ESPN anchor Bob Ley retires after 40 years with network

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In this June 2, 2013, photo provided by ESPN Images, Bob Ley talks during an international friendly soccer match in Washington, D.C. Ley, an anchor at ESPN since the network’s launch 40 years ago, has announced his retirement.
Ley was ESPN’s longest-tenured anchor, joining “SportsCenter” on the channel’s third day of operation on Sept. 9, 1979. He hosted “Outside The Lines,” an investigative news program, from its launch in 1990 until he took a sabbatical last September. The 64-year-old Ley tweeted Wednesday, June 26, 2019, that he’s enjoying the “best of health” and that the decision to retire was “entirely” his own. (Allen Kee/ESPN Images via AP)

(AP)–Bob Ley, a fixture at ESPN since the network’s launch 40 years ago, has decided to step away.

The 64-year-old Ley announced his retirement Wednesday. He said during a phone interview that he made the decision late last month and started calling close friends and colleagues Tuesday with the news.

Ley had been on sabbatical since last September. He was supposed to return in March but told the network he needed more time.

“The company was understanding and I couldn’t have asked for more,” Ley said. “It was a constant process (in reaching a decision). When you step away and reassess things, life assumes a different contour where it is not to-the-second deadlines ruling your life and sometimes a personality.

“There’s a heavy emotional component to all of it, but I am managing it.”

Ley was ESPN’s longest-tenured anchor, joining “SportsCenter” on the channel’s third day of operation on Sept. 9, 1979.

“Outside the Lines” reporter and anchor Jeremy Schaap found out about Ley’s departure when he received a call about doing a career retrospective on Ley for Wednesday’s show. Schaap has known Ley for more than 25 years, dating to when he started at ESPN as a producer for “Outside the Lines.”

“I think the sabbatical for Bob was a trial run. He liked his freedom,” he said. “The past couple years, though, he was better than he has ever been before. He could show us not only his reporting chops but also his thoughts and opinions. That fourth wall was breaking down and it benefited the viewers.”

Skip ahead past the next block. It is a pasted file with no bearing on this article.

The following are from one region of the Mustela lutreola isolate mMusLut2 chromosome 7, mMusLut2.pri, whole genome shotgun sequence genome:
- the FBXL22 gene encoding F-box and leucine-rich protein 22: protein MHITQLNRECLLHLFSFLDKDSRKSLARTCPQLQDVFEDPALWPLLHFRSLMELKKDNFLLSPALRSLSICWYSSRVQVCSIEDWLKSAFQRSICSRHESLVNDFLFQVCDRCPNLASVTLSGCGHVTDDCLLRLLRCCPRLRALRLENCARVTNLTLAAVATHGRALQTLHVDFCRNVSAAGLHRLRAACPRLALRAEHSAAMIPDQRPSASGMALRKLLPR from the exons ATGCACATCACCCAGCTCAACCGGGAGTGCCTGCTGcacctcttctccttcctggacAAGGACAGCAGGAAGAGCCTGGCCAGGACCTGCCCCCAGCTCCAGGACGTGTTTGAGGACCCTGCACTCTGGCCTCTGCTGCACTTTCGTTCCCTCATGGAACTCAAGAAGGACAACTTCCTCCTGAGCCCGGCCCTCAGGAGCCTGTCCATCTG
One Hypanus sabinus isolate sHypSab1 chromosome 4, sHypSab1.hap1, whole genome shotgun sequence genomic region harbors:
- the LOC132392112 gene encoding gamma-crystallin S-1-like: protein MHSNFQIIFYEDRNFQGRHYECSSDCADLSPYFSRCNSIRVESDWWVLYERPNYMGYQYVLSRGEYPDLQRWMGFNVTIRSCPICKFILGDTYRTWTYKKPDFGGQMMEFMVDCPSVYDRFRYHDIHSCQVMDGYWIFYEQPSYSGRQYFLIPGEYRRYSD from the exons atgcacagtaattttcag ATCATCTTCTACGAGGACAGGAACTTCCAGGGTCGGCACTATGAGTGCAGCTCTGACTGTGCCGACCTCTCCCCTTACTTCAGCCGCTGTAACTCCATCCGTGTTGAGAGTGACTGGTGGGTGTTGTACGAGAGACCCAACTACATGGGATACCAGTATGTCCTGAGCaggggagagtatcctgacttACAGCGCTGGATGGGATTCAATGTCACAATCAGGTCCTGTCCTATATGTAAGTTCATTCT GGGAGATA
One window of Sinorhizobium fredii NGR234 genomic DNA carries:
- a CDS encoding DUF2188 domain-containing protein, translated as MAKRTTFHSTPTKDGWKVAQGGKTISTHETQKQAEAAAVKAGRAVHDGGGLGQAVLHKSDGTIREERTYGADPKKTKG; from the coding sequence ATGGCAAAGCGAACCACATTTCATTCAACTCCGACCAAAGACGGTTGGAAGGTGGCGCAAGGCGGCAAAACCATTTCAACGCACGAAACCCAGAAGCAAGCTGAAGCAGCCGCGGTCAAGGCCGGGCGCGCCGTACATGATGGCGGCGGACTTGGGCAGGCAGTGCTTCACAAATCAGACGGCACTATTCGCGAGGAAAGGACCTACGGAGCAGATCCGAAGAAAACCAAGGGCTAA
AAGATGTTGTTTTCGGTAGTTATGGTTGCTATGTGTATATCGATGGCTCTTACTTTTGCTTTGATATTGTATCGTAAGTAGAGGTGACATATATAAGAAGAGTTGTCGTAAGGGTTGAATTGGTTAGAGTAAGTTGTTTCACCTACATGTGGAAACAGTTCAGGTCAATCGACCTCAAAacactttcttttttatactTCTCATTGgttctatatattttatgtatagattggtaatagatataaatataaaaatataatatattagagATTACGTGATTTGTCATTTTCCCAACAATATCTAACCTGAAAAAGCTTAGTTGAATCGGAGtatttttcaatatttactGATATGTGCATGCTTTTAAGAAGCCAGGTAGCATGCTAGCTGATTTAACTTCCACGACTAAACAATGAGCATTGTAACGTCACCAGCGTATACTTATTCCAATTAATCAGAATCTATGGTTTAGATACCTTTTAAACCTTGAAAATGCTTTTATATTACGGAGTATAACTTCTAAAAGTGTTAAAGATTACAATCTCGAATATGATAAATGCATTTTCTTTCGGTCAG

Ley hosted the first NCAA selection show and the inaugural live broadcast of the NFL draft in 1980. He also anchored many of sports biggest news stories over the past 40 years, including the Boston Marathon bombing and the death of Muhammad Ali.

He also provided the first live national reports during the earthquake in San Francisco at the 1989 World Series.

The investigative program “Outside the Lines” will be Ley’s legacy at the network. It started as a series of specials, became a weekly show in 2000 and then began airing daily three years later.

On “Outside the Lines,” Ley led reporting on concussions and the NFL’s handling of domestic violence cases. The show also gave extensive coverage to the Jerry Sandusky sexual abuse findings at Penn State, which resulted in the resignation of coach Joe Paterno, and former U.S. gymnastics doctor Larry Nassar’s history of sexual abuse.

“Outside the Lines” has received four Edward R. Murrow Awards and two Peabody Awards.

“Bob has been our North Star and always kept us going in the right direction,” said NFL studio host Chris Berman, who joined ESPN one month after it went on the air. “He kept us honest. When you watched him you knew what you were getting and you were getting it straight.

“I know he is very at ease and at peace with his decision. He’s earned it.”

Ley, who won 11 Sports Emmy Awards, was inducted into the National Sports Media Association Hall of Fame this week. He said he plans to work with Seton Hall University, his alma mater, in retirement as well as continue to mentor young journalists.

“I am proud of what we have built with ‘Outside The Lines.’ The only thing that serves the viewer is a fair and honest show,” he said.

He also appreciates having been a part of ESPN for so long.

“I’m proudest of being at the ground floor of something that has become an American cultural institution,” he said. “I don’t think you can write the cultural history of the United States over the past 40 years without being a chapter on sports and this entity, which is now a global model.”

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